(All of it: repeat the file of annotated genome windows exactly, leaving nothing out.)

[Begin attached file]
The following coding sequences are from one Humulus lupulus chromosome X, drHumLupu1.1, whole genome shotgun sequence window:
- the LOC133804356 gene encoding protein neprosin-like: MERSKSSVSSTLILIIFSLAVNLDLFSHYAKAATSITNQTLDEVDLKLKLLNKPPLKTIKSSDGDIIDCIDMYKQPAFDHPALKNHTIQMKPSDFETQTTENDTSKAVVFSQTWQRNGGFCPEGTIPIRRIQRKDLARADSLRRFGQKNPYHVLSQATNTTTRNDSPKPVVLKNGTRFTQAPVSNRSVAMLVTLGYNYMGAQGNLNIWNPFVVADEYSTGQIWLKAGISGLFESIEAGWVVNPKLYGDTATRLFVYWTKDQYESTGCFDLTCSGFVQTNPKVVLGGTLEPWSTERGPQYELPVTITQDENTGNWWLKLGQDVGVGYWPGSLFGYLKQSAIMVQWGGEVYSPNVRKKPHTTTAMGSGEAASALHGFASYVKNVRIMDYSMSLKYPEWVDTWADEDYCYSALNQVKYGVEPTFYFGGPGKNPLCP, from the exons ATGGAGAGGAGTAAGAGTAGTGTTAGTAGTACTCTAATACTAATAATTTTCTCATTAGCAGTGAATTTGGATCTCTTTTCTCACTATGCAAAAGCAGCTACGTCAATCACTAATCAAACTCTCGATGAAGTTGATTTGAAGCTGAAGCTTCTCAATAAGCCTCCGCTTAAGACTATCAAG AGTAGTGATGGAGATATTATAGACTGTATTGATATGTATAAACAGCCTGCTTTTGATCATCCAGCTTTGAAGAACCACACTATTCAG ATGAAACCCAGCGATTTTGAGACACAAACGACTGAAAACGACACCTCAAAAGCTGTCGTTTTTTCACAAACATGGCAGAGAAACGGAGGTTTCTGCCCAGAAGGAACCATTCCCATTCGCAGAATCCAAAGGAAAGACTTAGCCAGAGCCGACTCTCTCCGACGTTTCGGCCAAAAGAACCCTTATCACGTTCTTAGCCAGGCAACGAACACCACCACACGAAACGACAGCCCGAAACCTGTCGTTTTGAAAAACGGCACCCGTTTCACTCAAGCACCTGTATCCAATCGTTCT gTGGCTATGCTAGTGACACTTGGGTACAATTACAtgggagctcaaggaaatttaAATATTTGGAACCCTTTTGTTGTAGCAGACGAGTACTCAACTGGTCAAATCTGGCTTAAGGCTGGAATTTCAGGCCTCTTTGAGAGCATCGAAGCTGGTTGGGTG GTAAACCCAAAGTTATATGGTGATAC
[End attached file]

The following coding sequences are from one Humulus lupulus chromosome X, drHumLupu1.1, whole genome shotgun sequence window:
- the LOC133804356 gene encoding protein neprosin-like: MERSKSSVSSTLILIIFSLAVNLDLFSHYAKAATSITNQTLDEVDLKLKLLNKPPLKTIKSSDGDIIDCIDMYKQPAFDHPALKNHTIQMKPSDFETQTTENDTSKAVVFSQTWQRNGGFCPEGTIPIRRIQRKDLARADSLRRFGQKNPYHVLSQATNTTTRNDSPKPVVLKNGTRFTQAPVSNRSVAMLVTLGYNYMGAQGNLNIWNPFVVADEYSTGQIWLKAGISGLFESIEAGWVVNPKLYGDTATRLFVYWTKDQYESTGCFDLTCSGFVQTNPKVVLGGTLEPWSTERGPQYELPVTITQDENTGNWWLKLGQDVGVGYWPGSLFGYLKQSAIMVQWGGEVYSPNVRKKPHTTTAMGSGEAASALHGFASYVKNVRIMDYSMSLKYPEWVDTWADEDYCYSALNQVKYGVEPTFYFGGPGKNPLCP, from the exons ATGGAGAGGAGTAAGAGTAGTGTTAGTAGTACTCTAATACTAATAATTTTCTCATTAGCAGTGAATTTGGATCTCTTTTCTCACTATGCAAAAGCAGCTACGTCAATCACTAATCAAACTCTCGATGAAGTTGATTTGAAGCTGAAGCTTCTCAATAAGCCTCCGCTTAAGACTATCAAG AGTAGTGATGGAGATATTATAGACTGTATTGATATGTATAAACAGCCTGCTTTTGATCATCCAGCTTTGAAGAACCACACTATTCAG ATGAAACCCAGCGATTTTGAGACACAAACGACTGAAAACGACACCTCAAAAGCTGTCGTTTTTTCACAAACATGGCAGAGAAACGGAGGTTTCTGCCCAGAAGGAACCATTCCCATTCGCAGAATCCAAAGGAAAGACTTAGCCAGAGCCGACTCTCTCCGACGTTTCGGCCAAAAGAACCCTTATCACGTTCTTAGCCAGGCAACGAACACCACCACACGAAACGACAGCCCGAAACCTGTCGTTTTGAAAAACGGCACCCGTTTCACTCAAGCACCTGTATCCAATCGTTCT gTGGCTATGCTAGTGACACTTGGGTACAATTACAtgggagctcaaggaaatttaAATATTTGGAACCCTTTTGTTGTAGCAGACGAGTACTCAACTGGTCAAATCTGGCTTAAGGCTGGAATTTCAGGCCTCTTTGAGAGCATCGAAGCTGGTTGGGTG GTAAACCCAAAGTTATATGGTGATAC